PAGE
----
Year in review:
2012's top stories
In what would be the worst U.S. military atrocity since the Vietnam War, a U.S. soldier wandered off a small combat outpost in Kandahar province’s volatile Panjwai district on March 11 and allegedly killed 16 civilians, including nine children in two villages.
Staff Sgt. Robert Bales, 39, an 11-year Army veteran, was arrested for the killings and has been charged with 17 counts of premeditated murder.
The Army announced Dec. 19 that it would seek the death penalty.
Bales’ lawyer, John Henry Browne, who once defended serial killer Ted Bundy, is attempting to put the military on trial and highlight the mental stress put on soldiers with multiple deployments. Bales had done three tours in Iraq.
Browne said the Army was diverting attention from its culpability in sending a traumatized and possibly brain-injured soldier into combat for a fourth deployment.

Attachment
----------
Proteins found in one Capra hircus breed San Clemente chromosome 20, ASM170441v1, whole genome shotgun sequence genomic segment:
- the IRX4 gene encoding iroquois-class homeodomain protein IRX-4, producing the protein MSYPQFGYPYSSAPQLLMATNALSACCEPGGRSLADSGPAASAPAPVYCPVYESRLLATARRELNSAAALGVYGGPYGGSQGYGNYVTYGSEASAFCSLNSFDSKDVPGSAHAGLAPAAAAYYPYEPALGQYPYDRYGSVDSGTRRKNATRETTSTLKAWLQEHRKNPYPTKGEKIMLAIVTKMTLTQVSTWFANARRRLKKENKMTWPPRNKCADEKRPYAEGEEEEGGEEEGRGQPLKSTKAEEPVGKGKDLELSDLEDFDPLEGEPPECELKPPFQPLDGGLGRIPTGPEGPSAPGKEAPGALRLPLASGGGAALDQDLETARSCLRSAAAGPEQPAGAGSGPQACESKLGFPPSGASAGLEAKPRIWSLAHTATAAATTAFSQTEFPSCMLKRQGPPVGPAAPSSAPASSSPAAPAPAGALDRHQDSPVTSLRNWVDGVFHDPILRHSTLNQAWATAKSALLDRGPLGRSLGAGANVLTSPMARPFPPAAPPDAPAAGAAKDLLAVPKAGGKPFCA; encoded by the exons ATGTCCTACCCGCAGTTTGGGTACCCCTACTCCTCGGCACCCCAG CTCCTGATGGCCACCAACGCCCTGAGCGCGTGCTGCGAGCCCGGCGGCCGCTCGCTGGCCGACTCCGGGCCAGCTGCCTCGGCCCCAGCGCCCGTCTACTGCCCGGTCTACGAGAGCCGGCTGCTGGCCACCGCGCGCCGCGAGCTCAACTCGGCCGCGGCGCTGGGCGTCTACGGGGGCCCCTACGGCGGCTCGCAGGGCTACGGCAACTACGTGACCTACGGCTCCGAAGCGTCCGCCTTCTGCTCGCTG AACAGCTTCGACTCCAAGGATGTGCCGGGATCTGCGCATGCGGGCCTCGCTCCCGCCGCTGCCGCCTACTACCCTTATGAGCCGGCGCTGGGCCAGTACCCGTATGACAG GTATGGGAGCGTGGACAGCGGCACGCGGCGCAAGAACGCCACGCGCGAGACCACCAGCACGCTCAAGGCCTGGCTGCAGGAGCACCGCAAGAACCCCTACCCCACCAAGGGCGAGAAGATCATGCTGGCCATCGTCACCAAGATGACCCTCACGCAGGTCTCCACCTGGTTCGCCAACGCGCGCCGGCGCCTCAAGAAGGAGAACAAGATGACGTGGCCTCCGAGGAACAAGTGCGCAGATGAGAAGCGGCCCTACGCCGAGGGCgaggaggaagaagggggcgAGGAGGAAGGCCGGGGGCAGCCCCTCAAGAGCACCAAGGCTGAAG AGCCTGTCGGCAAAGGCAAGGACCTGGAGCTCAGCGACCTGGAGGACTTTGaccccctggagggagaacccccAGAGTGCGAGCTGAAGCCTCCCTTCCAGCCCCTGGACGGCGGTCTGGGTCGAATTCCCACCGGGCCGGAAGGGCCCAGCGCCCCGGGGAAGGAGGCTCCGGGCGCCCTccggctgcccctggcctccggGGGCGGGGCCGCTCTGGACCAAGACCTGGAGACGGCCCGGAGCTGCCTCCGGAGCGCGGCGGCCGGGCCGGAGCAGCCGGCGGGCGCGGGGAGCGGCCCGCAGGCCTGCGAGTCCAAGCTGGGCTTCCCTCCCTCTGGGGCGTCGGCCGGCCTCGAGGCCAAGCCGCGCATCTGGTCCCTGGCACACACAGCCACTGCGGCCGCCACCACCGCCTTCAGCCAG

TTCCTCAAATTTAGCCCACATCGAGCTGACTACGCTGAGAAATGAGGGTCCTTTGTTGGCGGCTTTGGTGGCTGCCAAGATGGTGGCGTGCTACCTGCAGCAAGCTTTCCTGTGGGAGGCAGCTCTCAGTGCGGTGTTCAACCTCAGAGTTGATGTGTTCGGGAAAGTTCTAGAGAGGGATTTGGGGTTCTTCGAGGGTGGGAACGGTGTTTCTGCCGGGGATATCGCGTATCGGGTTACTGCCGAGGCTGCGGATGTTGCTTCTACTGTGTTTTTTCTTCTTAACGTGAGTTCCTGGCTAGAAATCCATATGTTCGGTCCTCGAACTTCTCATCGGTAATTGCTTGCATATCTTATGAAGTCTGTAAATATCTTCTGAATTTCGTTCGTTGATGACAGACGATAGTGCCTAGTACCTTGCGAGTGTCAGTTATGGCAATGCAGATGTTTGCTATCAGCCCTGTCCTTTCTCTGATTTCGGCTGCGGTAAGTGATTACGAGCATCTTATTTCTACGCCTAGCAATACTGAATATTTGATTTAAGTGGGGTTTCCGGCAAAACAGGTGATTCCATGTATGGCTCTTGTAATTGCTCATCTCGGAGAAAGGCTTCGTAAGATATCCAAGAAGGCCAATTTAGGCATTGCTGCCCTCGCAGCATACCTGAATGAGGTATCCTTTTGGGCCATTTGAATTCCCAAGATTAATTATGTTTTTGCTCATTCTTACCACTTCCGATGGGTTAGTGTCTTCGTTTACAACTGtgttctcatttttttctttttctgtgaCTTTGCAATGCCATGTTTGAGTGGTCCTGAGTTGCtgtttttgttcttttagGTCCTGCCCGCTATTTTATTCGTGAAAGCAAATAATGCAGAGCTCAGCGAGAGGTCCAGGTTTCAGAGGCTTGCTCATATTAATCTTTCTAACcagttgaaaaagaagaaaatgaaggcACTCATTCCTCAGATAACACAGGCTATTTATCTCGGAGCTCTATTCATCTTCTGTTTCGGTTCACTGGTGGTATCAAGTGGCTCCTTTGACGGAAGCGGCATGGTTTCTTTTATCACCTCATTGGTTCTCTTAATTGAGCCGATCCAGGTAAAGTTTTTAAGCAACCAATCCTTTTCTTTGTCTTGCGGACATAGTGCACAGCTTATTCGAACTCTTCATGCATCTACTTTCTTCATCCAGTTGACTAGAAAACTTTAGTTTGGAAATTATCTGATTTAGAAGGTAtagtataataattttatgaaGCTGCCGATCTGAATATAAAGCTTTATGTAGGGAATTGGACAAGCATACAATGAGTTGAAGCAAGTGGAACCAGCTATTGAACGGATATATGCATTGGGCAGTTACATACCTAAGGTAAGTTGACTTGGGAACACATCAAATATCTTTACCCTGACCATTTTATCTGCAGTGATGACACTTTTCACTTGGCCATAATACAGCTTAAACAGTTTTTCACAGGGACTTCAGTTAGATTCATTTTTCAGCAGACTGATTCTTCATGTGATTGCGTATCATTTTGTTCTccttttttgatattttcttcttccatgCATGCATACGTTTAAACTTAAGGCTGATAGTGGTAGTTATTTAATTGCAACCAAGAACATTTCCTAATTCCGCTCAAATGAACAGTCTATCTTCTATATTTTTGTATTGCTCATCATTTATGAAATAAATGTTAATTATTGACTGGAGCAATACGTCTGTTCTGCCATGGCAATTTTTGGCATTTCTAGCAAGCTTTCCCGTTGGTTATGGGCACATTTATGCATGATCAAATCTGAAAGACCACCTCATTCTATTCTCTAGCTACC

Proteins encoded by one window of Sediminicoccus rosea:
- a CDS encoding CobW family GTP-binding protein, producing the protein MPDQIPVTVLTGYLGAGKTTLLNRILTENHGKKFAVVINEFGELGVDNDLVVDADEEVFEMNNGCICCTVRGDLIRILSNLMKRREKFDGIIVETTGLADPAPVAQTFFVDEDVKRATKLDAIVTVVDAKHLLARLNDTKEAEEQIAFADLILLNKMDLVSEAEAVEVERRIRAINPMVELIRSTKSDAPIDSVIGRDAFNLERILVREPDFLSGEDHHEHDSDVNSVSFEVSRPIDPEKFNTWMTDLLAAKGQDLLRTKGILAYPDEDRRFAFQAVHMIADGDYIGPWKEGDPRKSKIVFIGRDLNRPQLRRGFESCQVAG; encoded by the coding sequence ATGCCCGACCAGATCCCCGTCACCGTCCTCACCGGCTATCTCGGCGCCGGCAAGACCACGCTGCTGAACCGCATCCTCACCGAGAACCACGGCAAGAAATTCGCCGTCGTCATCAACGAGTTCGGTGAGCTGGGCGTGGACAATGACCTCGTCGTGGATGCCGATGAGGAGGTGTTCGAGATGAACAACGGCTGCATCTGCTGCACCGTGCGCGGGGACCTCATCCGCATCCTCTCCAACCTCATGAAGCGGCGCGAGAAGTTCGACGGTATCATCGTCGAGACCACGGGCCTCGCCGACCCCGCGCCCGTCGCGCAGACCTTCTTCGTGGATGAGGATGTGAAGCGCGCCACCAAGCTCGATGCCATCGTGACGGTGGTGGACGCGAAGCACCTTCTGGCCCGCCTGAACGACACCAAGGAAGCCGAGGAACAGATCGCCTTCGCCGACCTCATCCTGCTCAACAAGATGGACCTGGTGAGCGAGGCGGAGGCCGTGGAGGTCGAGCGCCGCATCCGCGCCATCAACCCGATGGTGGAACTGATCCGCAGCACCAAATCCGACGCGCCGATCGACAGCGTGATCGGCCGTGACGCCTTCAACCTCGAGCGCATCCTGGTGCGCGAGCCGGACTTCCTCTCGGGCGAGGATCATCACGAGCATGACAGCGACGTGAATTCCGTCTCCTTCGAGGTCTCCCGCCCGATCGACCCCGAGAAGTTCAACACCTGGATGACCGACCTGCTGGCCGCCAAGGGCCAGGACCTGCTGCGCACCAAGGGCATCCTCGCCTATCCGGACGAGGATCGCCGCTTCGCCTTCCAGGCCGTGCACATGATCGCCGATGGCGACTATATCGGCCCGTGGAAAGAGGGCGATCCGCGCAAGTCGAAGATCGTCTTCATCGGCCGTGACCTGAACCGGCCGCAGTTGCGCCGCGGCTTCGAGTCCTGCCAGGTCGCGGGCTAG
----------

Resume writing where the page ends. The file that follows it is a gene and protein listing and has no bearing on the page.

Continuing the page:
“I do not think the Army is taking responsibility for its own,” Browne was reported as saying.
What was surprising was the reaction in Afghanistan.
While the burning of Qurans at Bagram Airfield earlier in the year spawned deadly riots in several cities, reaction was local, with villagers venting their anger at investigators and not tolerating U.S. patrols for weeks.
U.S. troops, especially those in hot spots close to the massacre, were horrified and angered that one of their own was accused of committing an act sure to put his comrades in danger of reprisal attacks.
In the aftermath of the attack, the Pentagon made an attempt to scrub government websites of articles that mentioned Bales, in the hopes of protecting the family’s privacy, a spokesman said.